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I'm trying to model a series of plays on a game of American roulette. This is where you can't bet on two numbers (the zeros) rather than European Roulette where you can't bet on one.

If you bet on even odds for example red, there is a 47% (16/38) chance of winning 1. This means a 53% chance of losing 1. So it is likely that you will lose (47% * 1 + 57% * -1) or 0.05.

How do I calculate how much you will lose on 2+ subsequent plays? I'm assuming that at each subsequent play you will lose more because the odds are stacked against you.

I'm not sure how to do this calculation. Any help will be much appreciated.

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  • $\begingroup$ You add the losses. $\endgroup$ – whuber Oct 16 at 17:56
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What you are looking for is the expected profit from the bet.

It's denoted $E(X)$ where $X$ is a "placeholder" for the random profit you would get from a game. Notice that the profit can also be negative. For the bet on red your expected profit is, as you correctly calculated,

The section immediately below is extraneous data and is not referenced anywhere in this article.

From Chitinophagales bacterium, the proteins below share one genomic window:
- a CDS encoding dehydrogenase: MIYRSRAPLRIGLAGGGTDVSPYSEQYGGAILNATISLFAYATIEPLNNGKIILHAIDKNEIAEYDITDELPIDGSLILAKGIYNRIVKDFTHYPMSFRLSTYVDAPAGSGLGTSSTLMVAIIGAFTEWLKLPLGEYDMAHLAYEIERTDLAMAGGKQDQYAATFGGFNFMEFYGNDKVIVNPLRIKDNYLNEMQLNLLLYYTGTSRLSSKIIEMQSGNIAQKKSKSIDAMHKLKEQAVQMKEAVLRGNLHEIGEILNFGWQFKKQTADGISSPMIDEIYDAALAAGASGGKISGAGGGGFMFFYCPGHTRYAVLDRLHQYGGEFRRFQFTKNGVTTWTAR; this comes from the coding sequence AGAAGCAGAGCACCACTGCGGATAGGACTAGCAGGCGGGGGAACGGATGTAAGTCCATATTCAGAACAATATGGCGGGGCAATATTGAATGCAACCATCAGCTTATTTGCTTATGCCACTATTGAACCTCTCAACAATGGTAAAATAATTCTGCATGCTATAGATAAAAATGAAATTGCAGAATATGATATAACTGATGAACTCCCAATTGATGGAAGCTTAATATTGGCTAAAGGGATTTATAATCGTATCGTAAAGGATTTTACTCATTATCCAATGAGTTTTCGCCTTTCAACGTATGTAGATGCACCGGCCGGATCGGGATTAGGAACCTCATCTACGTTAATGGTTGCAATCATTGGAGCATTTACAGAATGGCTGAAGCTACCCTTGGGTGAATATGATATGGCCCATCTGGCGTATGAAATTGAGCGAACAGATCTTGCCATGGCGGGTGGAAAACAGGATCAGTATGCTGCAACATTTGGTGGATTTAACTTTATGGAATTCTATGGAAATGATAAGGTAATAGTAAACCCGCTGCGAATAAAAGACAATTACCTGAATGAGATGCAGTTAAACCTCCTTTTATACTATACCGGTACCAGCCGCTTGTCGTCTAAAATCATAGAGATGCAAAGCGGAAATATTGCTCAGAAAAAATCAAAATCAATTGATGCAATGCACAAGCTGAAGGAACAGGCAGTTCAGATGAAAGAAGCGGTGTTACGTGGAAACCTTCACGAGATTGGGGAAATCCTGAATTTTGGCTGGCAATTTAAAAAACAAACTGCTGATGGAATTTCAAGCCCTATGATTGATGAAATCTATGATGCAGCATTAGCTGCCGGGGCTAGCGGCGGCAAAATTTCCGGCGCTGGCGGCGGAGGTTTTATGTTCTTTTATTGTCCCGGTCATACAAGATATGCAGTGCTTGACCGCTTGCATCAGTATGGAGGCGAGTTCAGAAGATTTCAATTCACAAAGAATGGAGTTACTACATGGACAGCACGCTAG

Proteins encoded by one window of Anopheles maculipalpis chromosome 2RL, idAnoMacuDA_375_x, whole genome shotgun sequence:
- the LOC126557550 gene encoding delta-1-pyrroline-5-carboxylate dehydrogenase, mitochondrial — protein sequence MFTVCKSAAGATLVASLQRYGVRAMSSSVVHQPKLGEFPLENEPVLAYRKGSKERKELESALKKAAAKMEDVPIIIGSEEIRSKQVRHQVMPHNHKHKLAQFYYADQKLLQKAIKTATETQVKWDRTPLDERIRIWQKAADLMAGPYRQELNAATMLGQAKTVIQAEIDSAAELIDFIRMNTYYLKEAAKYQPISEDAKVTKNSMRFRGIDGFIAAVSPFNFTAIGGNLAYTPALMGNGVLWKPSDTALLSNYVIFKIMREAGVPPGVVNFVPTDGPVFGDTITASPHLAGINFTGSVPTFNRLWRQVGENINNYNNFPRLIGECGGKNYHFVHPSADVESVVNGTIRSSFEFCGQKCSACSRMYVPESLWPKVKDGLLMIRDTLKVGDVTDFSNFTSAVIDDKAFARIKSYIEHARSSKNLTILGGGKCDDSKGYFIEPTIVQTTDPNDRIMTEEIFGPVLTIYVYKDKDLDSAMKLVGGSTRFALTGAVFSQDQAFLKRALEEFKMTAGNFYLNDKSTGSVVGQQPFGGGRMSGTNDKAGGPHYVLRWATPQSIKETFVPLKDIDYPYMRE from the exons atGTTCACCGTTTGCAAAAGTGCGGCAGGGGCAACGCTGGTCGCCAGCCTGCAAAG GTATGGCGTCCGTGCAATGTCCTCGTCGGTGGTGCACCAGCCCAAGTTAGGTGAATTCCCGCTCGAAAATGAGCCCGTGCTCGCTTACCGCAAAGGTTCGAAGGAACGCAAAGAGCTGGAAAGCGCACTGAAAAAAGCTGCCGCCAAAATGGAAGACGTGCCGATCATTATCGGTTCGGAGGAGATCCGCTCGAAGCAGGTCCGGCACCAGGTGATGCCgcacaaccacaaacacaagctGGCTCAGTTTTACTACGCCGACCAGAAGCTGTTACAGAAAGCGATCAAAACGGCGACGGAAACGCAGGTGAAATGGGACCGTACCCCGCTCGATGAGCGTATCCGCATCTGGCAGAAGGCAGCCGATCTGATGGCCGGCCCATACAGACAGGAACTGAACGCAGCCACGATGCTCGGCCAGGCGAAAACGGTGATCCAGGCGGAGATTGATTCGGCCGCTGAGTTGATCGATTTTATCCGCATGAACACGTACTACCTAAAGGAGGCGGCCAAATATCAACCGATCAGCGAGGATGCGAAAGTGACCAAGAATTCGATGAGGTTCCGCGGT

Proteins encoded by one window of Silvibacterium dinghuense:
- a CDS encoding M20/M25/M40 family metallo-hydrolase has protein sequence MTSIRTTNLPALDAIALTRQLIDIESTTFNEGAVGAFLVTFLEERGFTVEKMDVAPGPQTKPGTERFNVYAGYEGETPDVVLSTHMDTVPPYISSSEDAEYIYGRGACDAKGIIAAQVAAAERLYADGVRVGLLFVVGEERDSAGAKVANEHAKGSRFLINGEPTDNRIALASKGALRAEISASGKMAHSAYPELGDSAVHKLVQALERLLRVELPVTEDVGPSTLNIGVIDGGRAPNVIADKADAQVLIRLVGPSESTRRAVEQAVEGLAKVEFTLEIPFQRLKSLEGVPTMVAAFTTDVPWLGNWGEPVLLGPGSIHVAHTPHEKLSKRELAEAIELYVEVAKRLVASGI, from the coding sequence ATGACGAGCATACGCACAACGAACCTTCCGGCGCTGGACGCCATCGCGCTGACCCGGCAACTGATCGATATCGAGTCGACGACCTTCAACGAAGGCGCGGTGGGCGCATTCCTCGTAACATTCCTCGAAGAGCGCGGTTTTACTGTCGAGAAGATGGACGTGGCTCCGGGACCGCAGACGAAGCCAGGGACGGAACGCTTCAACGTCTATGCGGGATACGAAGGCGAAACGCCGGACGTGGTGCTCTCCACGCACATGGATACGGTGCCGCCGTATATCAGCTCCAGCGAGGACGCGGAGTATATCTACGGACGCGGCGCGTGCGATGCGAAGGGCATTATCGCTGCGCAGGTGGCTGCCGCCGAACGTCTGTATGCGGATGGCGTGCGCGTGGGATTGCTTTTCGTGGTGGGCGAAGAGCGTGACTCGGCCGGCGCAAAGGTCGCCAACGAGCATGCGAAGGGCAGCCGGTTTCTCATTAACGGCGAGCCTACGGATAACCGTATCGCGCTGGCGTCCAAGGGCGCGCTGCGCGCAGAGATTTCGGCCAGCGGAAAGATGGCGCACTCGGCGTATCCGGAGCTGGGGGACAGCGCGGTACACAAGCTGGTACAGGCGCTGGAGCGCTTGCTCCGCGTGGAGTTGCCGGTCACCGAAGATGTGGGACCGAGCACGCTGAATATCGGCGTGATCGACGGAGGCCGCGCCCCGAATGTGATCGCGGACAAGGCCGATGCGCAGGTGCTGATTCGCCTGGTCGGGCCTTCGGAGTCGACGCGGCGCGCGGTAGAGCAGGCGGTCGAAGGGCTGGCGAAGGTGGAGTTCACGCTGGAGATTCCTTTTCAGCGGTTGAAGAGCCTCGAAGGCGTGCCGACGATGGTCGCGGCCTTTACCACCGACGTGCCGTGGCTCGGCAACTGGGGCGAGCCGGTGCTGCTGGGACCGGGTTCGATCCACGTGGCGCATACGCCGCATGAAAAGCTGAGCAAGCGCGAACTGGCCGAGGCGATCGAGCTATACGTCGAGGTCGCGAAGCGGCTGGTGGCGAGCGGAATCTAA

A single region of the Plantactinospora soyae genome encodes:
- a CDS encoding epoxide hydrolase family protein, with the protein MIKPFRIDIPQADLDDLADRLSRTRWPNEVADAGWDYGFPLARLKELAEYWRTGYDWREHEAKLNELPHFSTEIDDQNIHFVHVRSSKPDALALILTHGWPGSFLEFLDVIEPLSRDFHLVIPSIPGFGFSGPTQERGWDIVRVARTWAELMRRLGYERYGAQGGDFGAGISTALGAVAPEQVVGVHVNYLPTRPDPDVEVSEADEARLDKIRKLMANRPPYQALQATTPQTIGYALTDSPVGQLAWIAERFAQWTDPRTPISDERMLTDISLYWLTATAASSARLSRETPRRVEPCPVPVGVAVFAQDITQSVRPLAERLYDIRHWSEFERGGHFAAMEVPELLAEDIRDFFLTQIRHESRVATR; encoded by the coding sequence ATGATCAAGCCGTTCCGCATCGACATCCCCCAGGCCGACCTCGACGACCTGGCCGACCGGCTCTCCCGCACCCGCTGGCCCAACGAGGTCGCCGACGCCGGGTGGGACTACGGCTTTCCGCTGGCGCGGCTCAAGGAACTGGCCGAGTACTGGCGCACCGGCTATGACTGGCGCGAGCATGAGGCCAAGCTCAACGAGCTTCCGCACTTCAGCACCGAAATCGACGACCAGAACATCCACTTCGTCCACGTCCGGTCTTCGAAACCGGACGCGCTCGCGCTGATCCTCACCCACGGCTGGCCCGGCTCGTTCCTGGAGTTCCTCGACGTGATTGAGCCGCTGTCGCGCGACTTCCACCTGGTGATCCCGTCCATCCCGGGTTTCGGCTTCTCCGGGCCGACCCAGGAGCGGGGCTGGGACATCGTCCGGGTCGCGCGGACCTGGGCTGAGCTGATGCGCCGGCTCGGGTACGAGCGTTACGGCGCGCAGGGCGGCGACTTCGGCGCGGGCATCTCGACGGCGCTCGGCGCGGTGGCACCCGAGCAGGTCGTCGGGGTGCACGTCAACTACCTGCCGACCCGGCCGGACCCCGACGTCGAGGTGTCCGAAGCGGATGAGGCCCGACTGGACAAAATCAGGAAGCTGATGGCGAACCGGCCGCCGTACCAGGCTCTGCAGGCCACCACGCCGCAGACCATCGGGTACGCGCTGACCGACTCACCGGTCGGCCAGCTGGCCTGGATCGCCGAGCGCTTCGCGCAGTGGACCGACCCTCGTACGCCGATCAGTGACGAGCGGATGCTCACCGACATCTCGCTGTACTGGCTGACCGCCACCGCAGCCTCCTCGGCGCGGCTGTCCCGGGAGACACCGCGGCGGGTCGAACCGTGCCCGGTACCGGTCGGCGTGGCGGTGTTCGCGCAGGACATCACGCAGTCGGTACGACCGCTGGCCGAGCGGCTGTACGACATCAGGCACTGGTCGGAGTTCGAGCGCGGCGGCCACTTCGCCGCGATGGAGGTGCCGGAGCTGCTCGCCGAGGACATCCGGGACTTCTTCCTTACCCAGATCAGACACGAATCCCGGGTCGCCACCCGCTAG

\begin{align} E(X) &= P(X=-1)\times(-1) + P(X=1)\times1\\ &= 0.53\times(-1) + 0.47\times1\\ &= -0.06 \end{align}

meaning that you will on average lose 6 cents for each dollar you play.

Now lets say you play two games on red, with a random profit of $X_1$ and $X_2$. Now we are interested in the expected value of the total profit $X_1 + X_2$, which is $E(X_1 + X_2)$. It turns out that you can calculate the expected value for each variable separately. So, for two games we get,

\begin{align} E(X_1 + X_2) &= E(X_1) + E(X_2)\\ &= (-0.06) + (-0.06) = -0.12 \end{align}

which is just twice the loss from one game. For $n$ games the loss will simply be $n\times(-0.06)$, so the number of games multiplied by the expected loss in each game.

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  • $\begingroup$ Thanks for the great explanation. I understood it now. $\endgroup$ – Karim Lameer Oct 17 at 10:33

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